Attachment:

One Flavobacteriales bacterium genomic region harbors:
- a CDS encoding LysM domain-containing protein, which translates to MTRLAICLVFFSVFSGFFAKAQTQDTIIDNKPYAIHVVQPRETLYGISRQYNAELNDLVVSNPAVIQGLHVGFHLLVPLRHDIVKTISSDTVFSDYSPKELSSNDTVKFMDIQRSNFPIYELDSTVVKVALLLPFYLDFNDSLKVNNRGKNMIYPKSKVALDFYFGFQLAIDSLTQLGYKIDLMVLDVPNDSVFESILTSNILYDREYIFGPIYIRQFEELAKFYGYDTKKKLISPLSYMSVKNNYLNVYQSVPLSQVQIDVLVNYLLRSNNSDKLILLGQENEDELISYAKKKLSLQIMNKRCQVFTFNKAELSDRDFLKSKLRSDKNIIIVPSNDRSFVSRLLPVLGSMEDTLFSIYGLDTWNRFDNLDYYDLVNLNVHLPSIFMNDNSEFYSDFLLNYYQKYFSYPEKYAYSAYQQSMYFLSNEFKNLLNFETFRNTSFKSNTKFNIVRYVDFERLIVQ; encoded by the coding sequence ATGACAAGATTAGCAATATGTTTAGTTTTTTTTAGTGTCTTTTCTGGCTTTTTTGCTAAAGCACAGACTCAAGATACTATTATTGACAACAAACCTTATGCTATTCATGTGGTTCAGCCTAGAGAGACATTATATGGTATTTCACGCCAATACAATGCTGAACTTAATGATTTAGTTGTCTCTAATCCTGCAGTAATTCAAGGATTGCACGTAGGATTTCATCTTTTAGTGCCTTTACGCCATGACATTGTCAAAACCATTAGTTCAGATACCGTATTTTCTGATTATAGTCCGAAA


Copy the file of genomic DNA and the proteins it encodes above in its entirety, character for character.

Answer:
One Flavobacteriales bacterium genomic region harbors:
- a CDS encoding LysM domain-containing protein, which translates to MTRLAICLVFFSVFSGFFAKAQTQDTIIDNKPYAIHVVQPRETLYGISRQYNAELNDLVVSNPAVIQGLHVGFHLLVPLRHDIVKTISSDTVFSDYSPKELSSNDTVKFMDIQRSNFPIYELDSTVVKVALLLPFYLDFNDSLKVNNRGKNMIYPKSKVALDFYFGFQLAIDSLTQLGYKIDLMVLDVPNDSVFESILTSNILYDREYIFGPIYIRQFEELAKFYGYDTKKKLISPLSYMSVKNNYLNVYQSVPLSQVQIDVLVNYLLRSNNSDKLILLGQENEDELISYAKKKLSLQIMNKRCQVFTFNKAELSDRDFLKSKLRSDKNIIIVPSNDRSFVSRLLPVLGSMEDTLFSIYGLDTWNRFDNLDYYDLVNLNVHLPSIFMNDNSEFYSDFLLNYYQKYFSYPEKYAYSAYQQSMYFLSNEFKNLLNFETFRNTSFKSNTKFNIVRYVDFERLIVQ; encoded by the coding sequence ATGACAAGATTAGCAATATGTTTAGTTTTTTTTAGTGTCTTTTCTGGCTTTTTTGCTAAAGCACAGACTCAAGATACTATTATTGACAACAAACCTTATGCTATTCATGTGGTTCAGCCTAGAGAGACATTATATGGTATTTCACGCCAATACAATGCTGAACTTAATGATTTAGTTGTCTCTAATCCTGCAGTAATTCAAGGATTGCACGTAGGATTTCATCTTTTAGTGCCTTTACGCCATGACATTGTCAAAACCATTAGTTCAGATACCGTATTTTCTGATTATAGTCCGAAA